Monday, September 19, 2005

The Summary of the Law is Love

This is my personal summary of Dr.Rev.Stephen Tong's preaching on James 2:8-13 on 18 September 2005

Verse 1-8 teaches us that we cannot judge based on outward appearance. The value of human being cannot be covered by the exterior.

Love of God and love for others cannot be segregated. A person cannot say that he loves God and then does not love his neighbor. Similarly, a person cannot truly love his neighbor if he does not love God. From God's love to us, we love Him. From our love for Him, we love others. The summary of the law is Love.

In verse 9, it is defined very concretely that when we show favoritism, we sin against the law. But which law are we breaking? If we see things as separate rules and actions, we cannot see how showing favoritism explicitly breaks any of the commandments which guide our relationship with men (commandment 5-10). We must see the general principle of the law and understand the organic relationships among all the commandments. As the principle behind the law is to love our neighbor as ourselves, we have surely broken the entire law when we judge others based on their external appearance.

We can see the unity between Paul and James' theology in that both summarize the fulfillment of the law as love to our neighbor. The difference between Paul and James' theology is the manner they expound their theology but the essence is the same. Paul begins from the most holy place and then lead people to the outer courts. James begins from the outer courts and slowly lead people to the most holy place. So Paul begins with the true faith while James begins with the good works which are the result of true faith. One teaches us how to live as a human before God while the other teaches us how to represent God before men. But both grasp correctly the essence of the law.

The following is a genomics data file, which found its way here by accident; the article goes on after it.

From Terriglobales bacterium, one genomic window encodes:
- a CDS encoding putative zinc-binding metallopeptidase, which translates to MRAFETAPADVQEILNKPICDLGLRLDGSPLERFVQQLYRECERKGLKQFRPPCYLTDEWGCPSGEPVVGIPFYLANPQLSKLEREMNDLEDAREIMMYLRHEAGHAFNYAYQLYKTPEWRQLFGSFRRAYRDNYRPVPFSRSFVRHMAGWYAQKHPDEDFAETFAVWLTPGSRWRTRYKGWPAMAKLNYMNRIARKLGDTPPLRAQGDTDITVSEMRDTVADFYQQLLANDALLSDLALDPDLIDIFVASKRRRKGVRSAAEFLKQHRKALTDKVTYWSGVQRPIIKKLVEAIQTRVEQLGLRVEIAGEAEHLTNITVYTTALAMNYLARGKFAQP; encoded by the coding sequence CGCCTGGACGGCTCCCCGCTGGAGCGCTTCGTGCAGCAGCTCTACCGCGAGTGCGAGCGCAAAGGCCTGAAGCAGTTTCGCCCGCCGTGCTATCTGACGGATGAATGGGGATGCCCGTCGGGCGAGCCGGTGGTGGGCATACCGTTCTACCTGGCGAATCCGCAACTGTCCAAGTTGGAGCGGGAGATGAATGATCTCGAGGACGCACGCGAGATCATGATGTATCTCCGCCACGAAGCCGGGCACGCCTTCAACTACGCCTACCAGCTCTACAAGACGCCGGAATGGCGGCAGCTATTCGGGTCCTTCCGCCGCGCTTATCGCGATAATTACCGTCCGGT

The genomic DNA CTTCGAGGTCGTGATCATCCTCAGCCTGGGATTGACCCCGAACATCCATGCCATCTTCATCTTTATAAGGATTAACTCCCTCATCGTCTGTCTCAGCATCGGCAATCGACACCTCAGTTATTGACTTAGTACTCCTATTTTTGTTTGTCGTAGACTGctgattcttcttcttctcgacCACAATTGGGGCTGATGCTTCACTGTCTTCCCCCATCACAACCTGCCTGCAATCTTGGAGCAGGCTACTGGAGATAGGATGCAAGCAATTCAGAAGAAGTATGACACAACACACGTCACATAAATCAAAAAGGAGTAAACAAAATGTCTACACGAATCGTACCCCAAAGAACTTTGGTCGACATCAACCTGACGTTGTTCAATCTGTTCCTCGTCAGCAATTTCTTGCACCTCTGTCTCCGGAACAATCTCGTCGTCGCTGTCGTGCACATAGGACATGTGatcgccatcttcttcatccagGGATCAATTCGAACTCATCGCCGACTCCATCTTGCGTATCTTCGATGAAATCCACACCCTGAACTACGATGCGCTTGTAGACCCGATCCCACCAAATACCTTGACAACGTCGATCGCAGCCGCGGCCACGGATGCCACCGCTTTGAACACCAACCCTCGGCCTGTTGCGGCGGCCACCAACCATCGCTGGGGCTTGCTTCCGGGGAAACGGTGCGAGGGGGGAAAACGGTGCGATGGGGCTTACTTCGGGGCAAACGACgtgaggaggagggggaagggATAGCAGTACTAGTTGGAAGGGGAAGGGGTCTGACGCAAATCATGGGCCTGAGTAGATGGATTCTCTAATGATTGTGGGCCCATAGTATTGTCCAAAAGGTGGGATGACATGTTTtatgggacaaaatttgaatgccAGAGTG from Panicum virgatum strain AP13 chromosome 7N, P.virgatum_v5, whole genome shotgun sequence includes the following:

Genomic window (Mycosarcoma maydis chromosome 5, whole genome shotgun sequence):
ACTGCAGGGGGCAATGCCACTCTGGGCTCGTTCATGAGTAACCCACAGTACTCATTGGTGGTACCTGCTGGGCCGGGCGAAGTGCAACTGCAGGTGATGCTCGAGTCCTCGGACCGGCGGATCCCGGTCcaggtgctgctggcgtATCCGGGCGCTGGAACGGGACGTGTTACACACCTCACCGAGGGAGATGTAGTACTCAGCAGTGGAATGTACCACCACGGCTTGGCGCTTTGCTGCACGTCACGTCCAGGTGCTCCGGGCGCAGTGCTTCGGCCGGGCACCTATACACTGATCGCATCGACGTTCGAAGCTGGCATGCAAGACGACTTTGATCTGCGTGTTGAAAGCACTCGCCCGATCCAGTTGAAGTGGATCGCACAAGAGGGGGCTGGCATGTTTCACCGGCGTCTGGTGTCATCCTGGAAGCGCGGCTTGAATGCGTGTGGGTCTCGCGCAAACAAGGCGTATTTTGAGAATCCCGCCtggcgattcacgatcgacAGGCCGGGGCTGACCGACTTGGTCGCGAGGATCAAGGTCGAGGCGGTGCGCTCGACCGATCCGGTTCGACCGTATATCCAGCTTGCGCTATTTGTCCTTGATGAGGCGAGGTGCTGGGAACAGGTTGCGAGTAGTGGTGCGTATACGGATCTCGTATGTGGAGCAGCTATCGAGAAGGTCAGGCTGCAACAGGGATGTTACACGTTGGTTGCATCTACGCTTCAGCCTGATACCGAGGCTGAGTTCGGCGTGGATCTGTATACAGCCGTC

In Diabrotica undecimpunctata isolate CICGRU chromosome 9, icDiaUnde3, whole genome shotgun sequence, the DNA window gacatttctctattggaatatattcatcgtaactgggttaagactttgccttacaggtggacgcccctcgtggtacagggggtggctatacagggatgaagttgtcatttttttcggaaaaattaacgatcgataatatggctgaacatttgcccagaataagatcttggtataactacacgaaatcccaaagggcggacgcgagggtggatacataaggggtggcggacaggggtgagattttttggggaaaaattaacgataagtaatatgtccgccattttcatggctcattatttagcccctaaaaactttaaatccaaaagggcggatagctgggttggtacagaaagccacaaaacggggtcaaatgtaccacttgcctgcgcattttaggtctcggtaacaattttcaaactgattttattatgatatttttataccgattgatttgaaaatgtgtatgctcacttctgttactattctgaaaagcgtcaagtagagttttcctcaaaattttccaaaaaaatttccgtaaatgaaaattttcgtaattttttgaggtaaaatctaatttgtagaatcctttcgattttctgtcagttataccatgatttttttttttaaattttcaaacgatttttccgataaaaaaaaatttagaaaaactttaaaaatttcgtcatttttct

We do not solve problems to the root by executing actions or fulfilling the law superficially as rules. This can be done without love and it is still not fulfilling the law. Once we understand that the essence of the law is love and learn to love our neighbor, we fulfill the law. This makes the difference between superficiality and having a full picture and a right understanding.

While in verse 9, we are taught to see things from full picture, in verse 10 we are led to see the detail. That is, if we break one law, we break the whole law. It is definitely not encouraging us to break all the laws since breaking one means breaking all. It means that every single law is in order and is organically related to one another. It also tells us that none of us can fulfill the law, therefore we cannot rely on ourselves and this opens our heart to depend upon and to receive God's grace.

Christians understand that the sins they commit which they are not aware of are far greater than the sins which they are aware and confessed. In reformed understanding, the idea of perfection is from motive, not from quantitative actions. We know that it is impossible for us to fulfill the law. It is an attitude towards perfection that makes us constantly feel imperfect, therefore it is a dynamic pursuit as we await our Lord's return and perfection itself is not a state that can be attained in this life.